A workshop report on HIV mHealth synergy and strategy meeting to review emerging evidence-based mHealth interventions and develop a framework for scale-up of these interventions
Sarah Karanja, Lawrence Mbuagbaw, Paul Ritvo, Judith Law, Catherine Kyobutungi, Graham Reid, Ravi Ram, Benson Estambale, Richard Lester
The Pan African Medical Journal. 2011;10:37. doi:10.11604/pamj.2011.10.37.1198

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Workshop report

A workshop report on HIV mHealth synergy and strategy meeting to review emerging evidence-based mHealth interventions and develop a framework for scale-up of these interventions

Cite this: The Pan African Medical Journal. 2011;10:37. doi:10.11604/pamj.2011.10.37.1198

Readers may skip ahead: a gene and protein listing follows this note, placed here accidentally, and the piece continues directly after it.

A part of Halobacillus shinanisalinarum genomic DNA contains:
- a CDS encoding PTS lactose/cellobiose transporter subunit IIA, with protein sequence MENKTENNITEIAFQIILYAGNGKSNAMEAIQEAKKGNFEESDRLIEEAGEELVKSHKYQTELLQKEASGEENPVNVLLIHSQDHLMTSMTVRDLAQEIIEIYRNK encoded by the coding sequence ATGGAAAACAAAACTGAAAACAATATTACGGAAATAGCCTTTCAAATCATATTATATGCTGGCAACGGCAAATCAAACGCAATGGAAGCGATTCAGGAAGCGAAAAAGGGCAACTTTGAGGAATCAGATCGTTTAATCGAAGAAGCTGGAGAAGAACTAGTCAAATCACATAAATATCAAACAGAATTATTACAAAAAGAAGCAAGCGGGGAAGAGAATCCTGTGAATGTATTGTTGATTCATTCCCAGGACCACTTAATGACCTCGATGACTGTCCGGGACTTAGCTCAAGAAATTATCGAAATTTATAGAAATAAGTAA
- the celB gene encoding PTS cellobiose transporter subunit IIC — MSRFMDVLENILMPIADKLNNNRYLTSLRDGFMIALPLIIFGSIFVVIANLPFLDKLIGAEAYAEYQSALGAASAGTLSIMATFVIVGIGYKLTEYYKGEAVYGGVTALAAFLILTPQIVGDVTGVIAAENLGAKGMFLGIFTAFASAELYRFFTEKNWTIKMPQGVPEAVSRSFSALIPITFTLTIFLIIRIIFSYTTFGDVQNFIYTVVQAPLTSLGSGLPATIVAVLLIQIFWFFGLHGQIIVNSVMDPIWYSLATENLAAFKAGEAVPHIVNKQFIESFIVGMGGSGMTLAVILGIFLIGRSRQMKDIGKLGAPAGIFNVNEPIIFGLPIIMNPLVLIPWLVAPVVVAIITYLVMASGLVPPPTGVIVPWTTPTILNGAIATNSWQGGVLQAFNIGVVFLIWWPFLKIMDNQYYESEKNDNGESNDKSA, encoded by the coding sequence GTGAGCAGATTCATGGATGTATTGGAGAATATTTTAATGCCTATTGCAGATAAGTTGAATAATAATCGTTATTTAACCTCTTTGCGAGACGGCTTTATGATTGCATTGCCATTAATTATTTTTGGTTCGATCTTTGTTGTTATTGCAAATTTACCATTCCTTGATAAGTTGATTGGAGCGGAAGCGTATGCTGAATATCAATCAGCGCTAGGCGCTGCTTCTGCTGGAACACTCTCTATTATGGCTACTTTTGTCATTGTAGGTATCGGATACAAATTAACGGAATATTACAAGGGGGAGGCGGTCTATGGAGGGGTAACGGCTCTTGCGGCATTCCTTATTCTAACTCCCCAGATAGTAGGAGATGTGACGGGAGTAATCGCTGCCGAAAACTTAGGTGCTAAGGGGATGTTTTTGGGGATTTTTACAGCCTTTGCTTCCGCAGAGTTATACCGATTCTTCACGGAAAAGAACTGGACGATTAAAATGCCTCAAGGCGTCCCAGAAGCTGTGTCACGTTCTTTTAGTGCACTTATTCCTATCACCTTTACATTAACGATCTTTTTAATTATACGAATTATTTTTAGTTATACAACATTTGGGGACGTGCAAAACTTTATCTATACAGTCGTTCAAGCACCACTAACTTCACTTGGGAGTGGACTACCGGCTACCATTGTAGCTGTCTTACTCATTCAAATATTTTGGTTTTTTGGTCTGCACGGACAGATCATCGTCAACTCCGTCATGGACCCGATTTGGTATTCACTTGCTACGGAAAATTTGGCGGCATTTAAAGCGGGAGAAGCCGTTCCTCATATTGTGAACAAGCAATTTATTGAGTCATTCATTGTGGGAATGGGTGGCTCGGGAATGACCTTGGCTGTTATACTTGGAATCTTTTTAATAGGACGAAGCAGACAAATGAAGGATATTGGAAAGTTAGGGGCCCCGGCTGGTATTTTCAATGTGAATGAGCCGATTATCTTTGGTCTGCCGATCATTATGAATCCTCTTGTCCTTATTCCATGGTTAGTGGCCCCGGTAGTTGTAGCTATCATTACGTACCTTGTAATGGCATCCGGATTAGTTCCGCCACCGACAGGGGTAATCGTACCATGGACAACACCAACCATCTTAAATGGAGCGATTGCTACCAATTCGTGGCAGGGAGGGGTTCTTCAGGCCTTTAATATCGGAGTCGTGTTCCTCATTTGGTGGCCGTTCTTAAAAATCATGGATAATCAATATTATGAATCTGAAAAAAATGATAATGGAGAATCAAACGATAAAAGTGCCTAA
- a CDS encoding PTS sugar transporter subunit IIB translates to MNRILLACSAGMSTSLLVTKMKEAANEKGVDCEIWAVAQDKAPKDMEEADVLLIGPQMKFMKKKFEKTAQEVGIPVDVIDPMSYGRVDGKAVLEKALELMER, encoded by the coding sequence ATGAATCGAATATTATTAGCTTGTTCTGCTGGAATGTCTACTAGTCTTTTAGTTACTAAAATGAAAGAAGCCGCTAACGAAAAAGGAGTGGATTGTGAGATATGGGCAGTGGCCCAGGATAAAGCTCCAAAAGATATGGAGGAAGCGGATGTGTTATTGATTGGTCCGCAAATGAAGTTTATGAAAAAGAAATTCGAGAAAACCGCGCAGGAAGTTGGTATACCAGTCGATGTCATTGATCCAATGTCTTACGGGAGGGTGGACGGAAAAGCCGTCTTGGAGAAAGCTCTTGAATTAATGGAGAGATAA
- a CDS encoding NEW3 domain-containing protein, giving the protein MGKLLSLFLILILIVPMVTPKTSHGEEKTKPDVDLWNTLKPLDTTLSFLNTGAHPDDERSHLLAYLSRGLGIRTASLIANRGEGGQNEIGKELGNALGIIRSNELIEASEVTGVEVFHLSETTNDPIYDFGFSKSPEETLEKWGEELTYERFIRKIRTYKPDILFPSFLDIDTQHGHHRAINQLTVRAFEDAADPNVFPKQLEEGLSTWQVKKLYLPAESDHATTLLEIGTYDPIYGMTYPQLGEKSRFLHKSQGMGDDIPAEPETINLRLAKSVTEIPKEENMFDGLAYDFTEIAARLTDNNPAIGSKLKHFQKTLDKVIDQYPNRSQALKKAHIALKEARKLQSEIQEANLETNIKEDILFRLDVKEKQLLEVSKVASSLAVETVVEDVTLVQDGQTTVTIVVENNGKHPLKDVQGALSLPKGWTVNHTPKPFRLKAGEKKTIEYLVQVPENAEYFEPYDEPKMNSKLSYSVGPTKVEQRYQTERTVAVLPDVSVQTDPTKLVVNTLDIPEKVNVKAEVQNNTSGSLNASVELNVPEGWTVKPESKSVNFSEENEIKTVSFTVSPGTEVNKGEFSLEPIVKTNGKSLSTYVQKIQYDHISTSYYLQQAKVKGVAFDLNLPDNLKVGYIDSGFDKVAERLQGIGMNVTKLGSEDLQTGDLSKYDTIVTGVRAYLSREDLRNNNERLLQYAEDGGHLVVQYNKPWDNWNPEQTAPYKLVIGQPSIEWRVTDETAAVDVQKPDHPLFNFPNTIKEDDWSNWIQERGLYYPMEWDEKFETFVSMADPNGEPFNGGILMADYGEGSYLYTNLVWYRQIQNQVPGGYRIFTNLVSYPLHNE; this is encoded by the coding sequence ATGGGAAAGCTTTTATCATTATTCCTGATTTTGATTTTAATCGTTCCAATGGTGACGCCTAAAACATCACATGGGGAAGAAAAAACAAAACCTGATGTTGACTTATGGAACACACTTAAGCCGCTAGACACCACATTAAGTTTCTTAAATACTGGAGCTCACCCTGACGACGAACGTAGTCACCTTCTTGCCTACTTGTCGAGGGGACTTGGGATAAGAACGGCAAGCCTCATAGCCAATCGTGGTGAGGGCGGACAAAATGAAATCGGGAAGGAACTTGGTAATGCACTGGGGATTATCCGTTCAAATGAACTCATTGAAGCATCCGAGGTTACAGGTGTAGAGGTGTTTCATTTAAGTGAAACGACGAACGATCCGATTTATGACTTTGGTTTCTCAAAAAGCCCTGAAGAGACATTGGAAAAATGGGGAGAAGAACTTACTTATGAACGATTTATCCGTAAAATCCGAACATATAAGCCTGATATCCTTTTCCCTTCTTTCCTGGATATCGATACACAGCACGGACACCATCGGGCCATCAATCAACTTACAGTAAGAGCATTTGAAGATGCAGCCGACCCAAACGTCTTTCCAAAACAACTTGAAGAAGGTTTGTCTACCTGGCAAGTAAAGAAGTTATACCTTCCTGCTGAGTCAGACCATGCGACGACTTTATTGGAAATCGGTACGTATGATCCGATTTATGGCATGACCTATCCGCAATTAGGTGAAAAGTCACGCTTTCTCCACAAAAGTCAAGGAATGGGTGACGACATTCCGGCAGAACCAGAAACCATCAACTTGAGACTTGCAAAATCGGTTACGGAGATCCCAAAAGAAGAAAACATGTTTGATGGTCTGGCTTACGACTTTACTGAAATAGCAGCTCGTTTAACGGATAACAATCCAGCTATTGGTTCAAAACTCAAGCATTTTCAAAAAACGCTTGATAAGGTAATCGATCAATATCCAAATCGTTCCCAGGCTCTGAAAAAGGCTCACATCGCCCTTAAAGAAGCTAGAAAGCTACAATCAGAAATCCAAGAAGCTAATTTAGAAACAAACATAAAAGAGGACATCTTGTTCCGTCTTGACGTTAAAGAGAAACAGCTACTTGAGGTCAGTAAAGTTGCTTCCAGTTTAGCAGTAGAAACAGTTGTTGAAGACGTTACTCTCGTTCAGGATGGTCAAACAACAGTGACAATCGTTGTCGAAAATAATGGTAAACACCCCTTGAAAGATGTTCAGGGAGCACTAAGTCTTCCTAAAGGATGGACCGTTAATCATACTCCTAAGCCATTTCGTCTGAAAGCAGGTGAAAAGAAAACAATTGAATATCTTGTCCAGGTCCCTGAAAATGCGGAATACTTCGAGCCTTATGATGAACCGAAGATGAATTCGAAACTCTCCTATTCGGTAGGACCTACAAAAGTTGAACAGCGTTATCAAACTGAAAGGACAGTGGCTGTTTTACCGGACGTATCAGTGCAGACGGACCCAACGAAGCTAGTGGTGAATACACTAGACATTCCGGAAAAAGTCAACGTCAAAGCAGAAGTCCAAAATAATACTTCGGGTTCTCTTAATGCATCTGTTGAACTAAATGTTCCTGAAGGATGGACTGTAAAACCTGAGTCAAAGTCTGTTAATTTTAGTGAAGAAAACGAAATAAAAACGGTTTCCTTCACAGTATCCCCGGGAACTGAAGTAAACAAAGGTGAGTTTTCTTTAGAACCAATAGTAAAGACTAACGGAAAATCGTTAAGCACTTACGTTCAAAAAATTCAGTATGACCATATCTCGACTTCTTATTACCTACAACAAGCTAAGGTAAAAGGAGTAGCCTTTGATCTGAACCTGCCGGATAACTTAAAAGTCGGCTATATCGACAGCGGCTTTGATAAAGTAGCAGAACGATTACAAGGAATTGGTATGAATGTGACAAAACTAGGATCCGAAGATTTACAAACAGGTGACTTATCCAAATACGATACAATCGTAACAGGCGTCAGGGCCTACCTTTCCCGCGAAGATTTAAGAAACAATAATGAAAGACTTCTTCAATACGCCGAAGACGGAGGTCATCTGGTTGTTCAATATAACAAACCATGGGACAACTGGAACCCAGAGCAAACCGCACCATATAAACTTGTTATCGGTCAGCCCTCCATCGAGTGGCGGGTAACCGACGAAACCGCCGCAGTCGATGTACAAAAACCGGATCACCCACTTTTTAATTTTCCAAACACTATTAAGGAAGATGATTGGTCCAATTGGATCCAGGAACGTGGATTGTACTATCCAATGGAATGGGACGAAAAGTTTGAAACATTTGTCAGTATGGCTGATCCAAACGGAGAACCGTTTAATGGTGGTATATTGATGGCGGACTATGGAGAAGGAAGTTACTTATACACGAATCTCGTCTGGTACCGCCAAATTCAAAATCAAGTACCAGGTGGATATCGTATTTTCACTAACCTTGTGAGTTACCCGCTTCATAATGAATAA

Received: 08/09/2011 - Accepted: 11/09/2011 - Published: 11/11/2011

Key words: mHealth, mobile phones, anti-retroviral therapy, adherence, retention

© Sarah Karanja et al. The Pan African Medical Journal - ISSN 1937-8688. This is an Open Access article distributed under the terms of the Creative Commons Attribution License (http://creativecommons.org/licenses/by/2.0), which permits unrestricted use, distribution, and reproduction in any medium, provided the original work is properly cited.

Available online at: http://www.panafrican-med-journal.com/content/article/10/37/full

Corresponding author: Sarah Karanja, Department of Medical Microbiology, University of Manitoba, PO Box 19676-00202, KNH, Nairobi, Kenya (sashkaranja@gmail.com)


A workshop report on HIV mHealth synergy and strategy meeting to review emerging evidence-based mHealth interventions and develop a framework for scale-up of these interventions